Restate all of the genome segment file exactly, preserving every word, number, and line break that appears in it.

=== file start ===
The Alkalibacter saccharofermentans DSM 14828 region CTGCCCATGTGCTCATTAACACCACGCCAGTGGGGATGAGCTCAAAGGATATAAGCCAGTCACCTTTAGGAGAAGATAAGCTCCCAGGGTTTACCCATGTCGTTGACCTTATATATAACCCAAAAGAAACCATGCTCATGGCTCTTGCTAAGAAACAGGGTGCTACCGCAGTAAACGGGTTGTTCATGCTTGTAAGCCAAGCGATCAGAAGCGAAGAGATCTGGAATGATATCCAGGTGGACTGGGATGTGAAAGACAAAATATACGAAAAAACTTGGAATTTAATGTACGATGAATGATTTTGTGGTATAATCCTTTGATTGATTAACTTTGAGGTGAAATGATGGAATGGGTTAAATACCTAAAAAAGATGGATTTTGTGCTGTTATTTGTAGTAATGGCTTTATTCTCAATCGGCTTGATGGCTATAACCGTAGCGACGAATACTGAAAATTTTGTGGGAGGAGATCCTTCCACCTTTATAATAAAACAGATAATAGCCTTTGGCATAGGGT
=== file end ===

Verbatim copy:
The Alkalibacter saccharofermentans DSM 14828 region CTGCCCATGTGCTCATTAACACCACGCCAGTGGGGATGAGCTCAAAGGATATAAGCCAGTCACCTTTAGGAGAAGATAAGCTCCCAGGGTTTACCCATGTCGTTGACCTTATATATAACCCAAAAGAAACCATGCTCATGGCTCTTGCTAAGAAACAGGGTGCTACCGCAGTAAACGGGTTGTTCATGCTTGTAAGCCAAGCGATCAGAAGCGAAGAGATCTGGAATGATATCCAGGTGGACTGGGATGTGAAAGACAAAATATACGAAAAAACTTGGAATTTAATGTACGATGAATGATTTTGTGGTATAATCCTTTGATTGATTAACTTTGAGGTGAAATGATGGAATGGGTTAAATACCTAAAAAAGATGGATTTTGTGCTGTTATTTGTAGTAATGGCTTTATTCTCAATCGGCTTGATGGCTATAACCGTAGCGACGAATACTGAAAATTTTGTGGGAGGAGATCCTTCCACCTTTATAATAAAACAGATAATAGCCTTTGGCATAGGGT